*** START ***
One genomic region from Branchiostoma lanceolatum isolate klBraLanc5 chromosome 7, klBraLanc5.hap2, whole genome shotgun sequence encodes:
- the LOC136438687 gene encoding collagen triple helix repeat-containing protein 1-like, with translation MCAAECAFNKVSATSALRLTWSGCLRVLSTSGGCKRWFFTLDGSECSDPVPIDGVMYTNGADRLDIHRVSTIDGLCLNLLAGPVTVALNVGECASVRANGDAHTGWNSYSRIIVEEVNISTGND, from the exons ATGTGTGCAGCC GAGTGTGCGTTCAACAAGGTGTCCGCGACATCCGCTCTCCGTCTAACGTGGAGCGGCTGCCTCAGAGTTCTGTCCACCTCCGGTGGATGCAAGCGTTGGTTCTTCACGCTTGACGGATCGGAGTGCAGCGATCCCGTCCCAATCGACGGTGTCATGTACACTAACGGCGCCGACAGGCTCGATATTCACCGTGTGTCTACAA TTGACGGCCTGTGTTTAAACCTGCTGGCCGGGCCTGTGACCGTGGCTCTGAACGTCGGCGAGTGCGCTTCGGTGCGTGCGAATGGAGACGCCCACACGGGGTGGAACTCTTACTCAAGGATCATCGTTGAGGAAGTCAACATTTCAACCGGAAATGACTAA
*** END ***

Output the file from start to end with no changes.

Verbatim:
One genomic region from Branchiostoma lanceolatum isolate klBraLanc5 chromosome 7, klBraLanc5.hap2, whole genome shotgun sequence encodes:
- the LOC136438687 gene encoding collagen triple helix repeat-containing protein 1-like, with translation MCAAECAFNKVSATSALRLTWSGCLRVLSTSGGCKRWFFTLDGSECSDPVPIDGVMYTNGADRLDIHRVSTIDGLCLNLLAGPVTVALNVGECASVRANGDAHTGWNSYSRIIVEEVNISTGND, from the exons ATGTGTGCAGCC GAGTGTGCGTTCAACAAGGTGTCCGCGACATCCGCTCTCCGTCTAACGTGGAGCGGCTGCCTCAGAGTTCTGTCCACCTCCGGTGGATGCAAGCGTTGGTTCTTCACGCTTGACGGATCGGAGTGCAGCGATCCCGTCCCAATCGACGGTGTCATGTACACTAACGGCGCCGACAGGCTCGATATTCACCGTGTGTCTACAA TTGACGGCCTGTGTTTAAACCTGCTGGCCGGGCCTGTGACCGTGGCTCTGAACGTCGGCGAGTGCGCTTCGGTGCGTGCGAATGGAGACGCCCACACGGGGTGGAACTCTTACTCAAGGATCATCGTTGAGGAAGTCAACATTTCAACCGGAAATGACTAA